3. Quality control


Since 2020, none of the internal links are functioning. Please use the Dropbox links in the Downloads section.

3.1. Preface

There are many sources of errors that can influence the quality of your sequencing run [ROBASKY2014]. In this quality control section we will use our skill on the command-line interface to deal with the task of investigating the quality and cleaning sequencing data [KIRCHNER2014].


You will encounter some To-do sections at times. Write the solutions and answers into a text-file.

3.2. Overview

The part of the workflow we will work on in this section can be viewed in Fig. 3.1.


Fig. 3.1 The part of the workflow we will work on in this section marked in red.

3.3. Learning outcomes

After studying this tutorial you should be able to:

  1. Describe the steps involved in pre-processing/cleaning sequencing data.

  2. Distinguish between a good and a bad sequencing run.

  3. Compute, investigate and evaluate the quality of sequence data from a sequencing experiment.

3.4. The data

First, we are going to download the data we will analyse. Open a shell/terminal.

# create a directory you work in
mkdir analysis

# change into the directory
cd analysis

# download the data
curl -O http://compbio.massey.ac.nz/data/203341/data.tar.gz

# uncompress it
tar -xvzf data.tar.gz


Should the download fail, download manually from Downloads.

The data is from a paired-end sequencing run data (see Fig. 3.2) from an Illumina MiSeq [GLENN2011]. Thus, we have two files, one for each end of the read.


Fig. 3.2 Illustration of single-end (SE) versus paired-end (PE) sequencing.

If you need to refresh how Illumina paired-end sequencing works have a look at the Illumina technology webpage and this video.


The data we are using is “almost” raw data as it came from the machine. This data has been post-processed in two ways already. All sequences that were identified as belonging to the PhiX genome have been removed. This process requires some skills we will learn in later sections. Illumina adapters have been removed as well already! The process is explained below but we are not going to do it.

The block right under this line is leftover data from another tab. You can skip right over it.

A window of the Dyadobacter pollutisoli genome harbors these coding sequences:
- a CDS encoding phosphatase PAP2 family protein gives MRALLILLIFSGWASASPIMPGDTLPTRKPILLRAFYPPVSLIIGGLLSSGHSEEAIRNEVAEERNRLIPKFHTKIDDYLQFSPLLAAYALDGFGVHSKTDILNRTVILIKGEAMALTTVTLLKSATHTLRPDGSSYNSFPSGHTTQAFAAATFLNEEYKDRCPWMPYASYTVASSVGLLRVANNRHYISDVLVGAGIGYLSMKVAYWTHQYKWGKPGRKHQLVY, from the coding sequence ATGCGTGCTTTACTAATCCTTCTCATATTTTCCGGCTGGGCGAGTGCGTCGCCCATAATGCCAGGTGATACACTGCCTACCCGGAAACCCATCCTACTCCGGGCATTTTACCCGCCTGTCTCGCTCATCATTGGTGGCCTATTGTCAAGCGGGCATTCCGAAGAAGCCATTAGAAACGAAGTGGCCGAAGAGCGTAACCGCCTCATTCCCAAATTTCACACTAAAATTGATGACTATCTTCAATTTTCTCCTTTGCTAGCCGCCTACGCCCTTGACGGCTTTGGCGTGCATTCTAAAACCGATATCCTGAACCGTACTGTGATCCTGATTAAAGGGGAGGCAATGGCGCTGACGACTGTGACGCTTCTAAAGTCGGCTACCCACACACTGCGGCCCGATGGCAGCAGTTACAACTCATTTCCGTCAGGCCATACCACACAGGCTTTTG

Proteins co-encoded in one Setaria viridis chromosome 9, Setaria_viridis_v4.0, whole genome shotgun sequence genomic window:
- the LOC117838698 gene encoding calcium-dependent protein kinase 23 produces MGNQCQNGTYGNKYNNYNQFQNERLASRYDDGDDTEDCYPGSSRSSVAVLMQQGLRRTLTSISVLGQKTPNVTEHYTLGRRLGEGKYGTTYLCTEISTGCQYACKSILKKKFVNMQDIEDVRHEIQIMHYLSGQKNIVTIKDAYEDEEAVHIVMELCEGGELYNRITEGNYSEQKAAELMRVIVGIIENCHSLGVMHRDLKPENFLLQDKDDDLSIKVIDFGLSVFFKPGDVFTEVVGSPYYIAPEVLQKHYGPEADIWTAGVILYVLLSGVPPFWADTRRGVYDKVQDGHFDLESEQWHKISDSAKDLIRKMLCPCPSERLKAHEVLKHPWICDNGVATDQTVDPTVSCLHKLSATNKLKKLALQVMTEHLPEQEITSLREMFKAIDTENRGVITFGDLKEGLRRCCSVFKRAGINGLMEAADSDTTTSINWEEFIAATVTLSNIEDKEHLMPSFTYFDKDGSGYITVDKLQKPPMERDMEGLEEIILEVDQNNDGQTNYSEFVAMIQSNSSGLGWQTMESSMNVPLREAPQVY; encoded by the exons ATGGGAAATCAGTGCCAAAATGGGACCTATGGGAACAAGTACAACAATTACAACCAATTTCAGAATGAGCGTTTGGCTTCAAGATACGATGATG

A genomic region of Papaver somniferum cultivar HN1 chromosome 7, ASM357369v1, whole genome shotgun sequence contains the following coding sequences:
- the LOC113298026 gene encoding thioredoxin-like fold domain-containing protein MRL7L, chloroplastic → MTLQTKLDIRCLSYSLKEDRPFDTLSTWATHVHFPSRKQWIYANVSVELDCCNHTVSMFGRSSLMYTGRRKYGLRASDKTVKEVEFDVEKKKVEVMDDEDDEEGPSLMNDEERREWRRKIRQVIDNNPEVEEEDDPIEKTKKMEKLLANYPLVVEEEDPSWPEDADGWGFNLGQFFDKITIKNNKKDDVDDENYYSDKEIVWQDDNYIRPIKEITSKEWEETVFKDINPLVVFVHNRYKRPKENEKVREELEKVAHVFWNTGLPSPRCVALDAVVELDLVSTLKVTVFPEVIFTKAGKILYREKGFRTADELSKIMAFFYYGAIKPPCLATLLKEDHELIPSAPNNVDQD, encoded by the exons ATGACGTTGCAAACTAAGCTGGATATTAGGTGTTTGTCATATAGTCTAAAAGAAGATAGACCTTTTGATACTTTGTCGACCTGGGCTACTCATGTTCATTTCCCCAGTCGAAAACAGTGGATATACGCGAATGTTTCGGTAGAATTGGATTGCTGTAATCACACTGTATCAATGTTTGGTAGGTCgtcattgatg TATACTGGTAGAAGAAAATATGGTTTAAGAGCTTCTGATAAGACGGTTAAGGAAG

3.4.1. Investigate the data

Make use of your newly developed skills on the command-line to investigate the files in data folder.


  1. Use the command-line to get some ideas about the file.

  2. What kind of files are we dealing with?

  3. How many sequence reads are in the file?

  4. Assume a genome size of 12MB. Calculate the coverage based on this formula: C = LN / G

  • C: Coverage

  • G: is the haploid genome length in bp

  • L: is the read length in bp (e.g. 2x100 paired-end = 200)

  • N: is the number of reads sequenced

3.5. The fastq file format

The data we receive from the sequencing is in fastq format. To remind us what this format entails, we can revisit the fastq wikipedia-page!

A useful tool to decode base qualities can be found here.


Explain briefly what the quality value represents.

3.6. The QC process

There are a few steps one need to do when getting the raw sequencing data from the sequencing facility:

  1. Remove PhiX sequences

  2. Adapter trimming

  3. Quality trimming of reads

  4. Quality assessment

3.7. PhiX genome

PhiX is a nontailed bacteriophage with a single-stranded DNA and a genome with 5386 nucleotides. PhiX is used as a quality and calibration control for sequencing runs. PhiX is often added at a low known concentration, spiked in the same lane along with the sample or used as a separate lane. As the concentration of the genome is known, one can calibrate the instruments. Thus, PhiX genomic sequences need to be removed before processing your data further as this constitutes a deliberate contamination [MUKHERJEE2015]. The steps involve mapping all reads to the “known” PhiX genome, and removing all of those sequence reads from the data.

However, your sequencing provider might not have used PhiX, thus you need to read the protocol carefully, or just do this step in any case.


We are not going to do this step here, as this has been already done. Please see the Read mapping section on how to map reads against a reference genome.

3.8. Adapter trimming

The process of sequencing DNA via Illumina technology requires the addition of some adapters to the sequences. These get sequenced as well and need to be removed as they are artificial and do not belong to the species we try to sequence. Generally speaking adapter trimming takes time.


The process of how to do this is explained here, however we are not going to do this as our sequences have been adapter-trimmed already.

First, we need to know the adapter sequences that were used during the sequencing of our samples. Normally, you should ask your sequencing provider, who should be providing this information to you. Illumina itself provides a document that describes the adapters used for their different technologies. Also the FastQC tool, we will be using later on, provides a collection of contaminants and adapters.